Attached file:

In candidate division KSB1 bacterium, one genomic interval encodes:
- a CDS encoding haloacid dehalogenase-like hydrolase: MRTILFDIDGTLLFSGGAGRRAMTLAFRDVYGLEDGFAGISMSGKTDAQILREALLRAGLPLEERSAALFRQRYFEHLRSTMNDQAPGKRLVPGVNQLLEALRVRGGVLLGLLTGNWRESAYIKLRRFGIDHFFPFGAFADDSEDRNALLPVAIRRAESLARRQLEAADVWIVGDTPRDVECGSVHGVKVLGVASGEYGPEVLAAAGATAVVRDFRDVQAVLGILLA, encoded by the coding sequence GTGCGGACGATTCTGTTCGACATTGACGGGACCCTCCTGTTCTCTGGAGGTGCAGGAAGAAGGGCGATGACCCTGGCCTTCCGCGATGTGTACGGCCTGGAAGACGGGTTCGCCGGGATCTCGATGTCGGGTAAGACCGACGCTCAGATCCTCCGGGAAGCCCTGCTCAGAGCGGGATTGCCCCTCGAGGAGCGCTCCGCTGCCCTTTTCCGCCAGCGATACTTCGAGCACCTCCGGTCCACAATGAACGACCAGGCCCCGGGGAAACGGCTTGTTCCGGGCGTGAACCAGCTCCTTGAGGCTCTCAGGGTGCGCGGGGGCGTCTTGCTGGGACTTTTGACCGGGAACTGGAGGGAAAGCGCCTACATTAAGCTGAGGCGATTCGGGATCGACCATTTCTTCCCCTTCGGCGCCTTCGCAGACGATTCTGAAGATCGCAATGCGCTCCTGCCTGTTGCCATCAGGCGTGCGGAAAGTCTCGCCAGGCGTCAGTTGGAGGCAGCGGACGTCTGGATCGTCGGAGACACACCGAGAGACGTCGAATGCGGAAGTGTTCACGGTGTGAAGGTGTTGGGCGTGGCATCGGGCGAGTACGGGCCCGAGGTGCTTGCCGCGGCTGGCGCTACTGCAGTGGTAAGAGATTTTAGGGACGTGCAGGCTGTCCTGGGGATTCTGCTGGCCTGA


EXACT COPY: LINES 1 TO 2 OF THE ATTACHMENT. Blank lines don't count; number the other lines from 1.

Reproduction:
In candidate division KSB1 bacterium, one genomic interval encodes:
- a CDS encoding haloacid dehalogenase-like hydrolase: MRTILFDIDGTLLFSGGAGRRAMTLAFRDVYGLEDGFAGISMSGKTDAQILREALLRAGLPLEERSAALFRQRYFEHLRSTMNDQAPGKRLVPGVNQLLEALRVRGGVLLGLLTGNWRESAYIKLRRFGIDHFFPFGAFADDSEDRNALLPVAIRRAESLARRQLEAADVWIVGDTPRDVECGSVHGVKVLGVASGEYGPEVLAAAGATAVVRDFRDVQAVLGILLA, encoded by the coding sequence GTGCGGACGATTCTGTTCGACATTGACGGGACCCTCCTGTTCTCTGGAGGTGCAGGAAGAAGGGCGATGACCCTGGCCTTCCGCGATGTGTACGGCCTGGAAGACGGGTTCGCCGGGATCTCGATGTCGGGTAAGACCGACGCTCAGATCCTCCGGGAAGCCCTGCTCAGAGCGGGATTGCCCCTCGAGGAGCGCTCCGCTGCCCTTTTCCGCCAGCGATACTTCGAGCACCTCCGGTCCACAATGAACGACCAGGCCCCGGGGAAACGGCTTGTTCCGGGCGTGAACCAGCTCCTTGAGGCTCTCAGGGTGCGCGGGGGCGTCTTGCTGGGACTTTTGACCGGGAACTGGAGGGAAAGCGCCTACATTAAGCTGAGGCGATTCGGGATCGACCATTTCTTCCCCTTCGGCGCCTTCGCAGACGATTCTGAAGATCGCAATGCGCTCCTGCCTGTTGCCATCAGGCGTGCGGAAAGTCTCGCCAGGCGTCAGTTGGAGGCAGCGGACGTCTGGATCGTCGGAGACACACCGAGAGACGTCGAATGCGGAAGTGTTCACGGTGTGAAGGTGTTGGGCGTGGCATCGGGCGAGTACGGGCCCGAGGTGCTTGCCGCGGCTGGCGCTACTGCAGTGGTAAGAGATTTTAGGGACGTGCAGGCTGTCCTGGGGATTCTGCTGGCCTGA